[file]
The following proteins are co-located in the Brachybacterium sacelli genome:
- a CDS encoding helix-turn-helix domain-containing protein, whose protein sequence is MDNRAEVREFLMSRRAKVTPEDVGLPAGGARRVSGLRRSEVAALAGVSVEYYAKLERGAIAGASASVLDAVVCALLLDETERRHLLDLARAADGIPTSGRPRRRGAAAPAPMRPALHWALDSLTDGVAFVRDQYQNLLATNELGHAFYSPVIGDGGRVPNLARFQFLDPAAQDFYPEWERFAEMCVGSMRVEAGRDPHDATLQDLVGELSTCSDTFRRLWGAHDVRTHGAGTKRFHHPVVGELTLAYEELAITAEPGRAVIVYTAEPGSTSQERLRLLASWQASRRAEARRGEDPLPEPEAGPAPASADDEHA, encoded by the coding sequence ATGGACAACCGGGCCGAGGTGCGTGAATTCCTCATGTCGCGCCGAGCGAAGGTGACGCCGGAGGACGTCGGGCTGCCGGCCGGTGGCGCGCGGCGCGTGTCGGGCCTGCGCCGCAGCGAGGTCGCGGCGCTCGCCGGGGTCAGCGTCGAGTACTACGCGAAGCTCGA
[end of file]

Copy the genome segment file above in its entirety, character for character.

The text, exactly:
The following proteins are co-located in the Brachybacterium sacelli genome:
- a CDS encoding helix-turn-helix domain-containing protein, whose protein sequence is MDNRAEVREFLMSRRAKVTPEDVGLPAGGARRVSGLRRSEVAALAGVSVEYYAKLERGAIAGASASVLDAVVCALLLDETERRHLLDLARAADGIPTSGRPRRRGAAAPAPMRPALHWALDSLTDGVAFVRDQYQNLLATNELGHAFYSPVIGDGGRVPNLARFQFLDPAAQDFYPEWERFAEMCVGSMRVEAGRDPHDATLQDLVGELSTCSDTFRRLWGAHDVRTHGAGTKRFHHPVVGELTLAYEELAITAEPGRAVIVYTAEPGSTSQERLRLLASWQASRRAEARRGEDPLPEPEAGPAPASADDEHA, encoded by the coding sequence ATGGACAACCGGGCCGAGGTGCGTGAATTCCTCATGTCGCGCCGAGCGAAGGTGACGCCGGAGGACGTCGGGCTGCCGGCCGGTGGCGCGCGGCGCGTGTCGGGCCTGCGCCGCAGCGAGGTCGCGGCGCTCGCCGGGGTCAGCGTCGAGTACTACGCGAAGCTCGA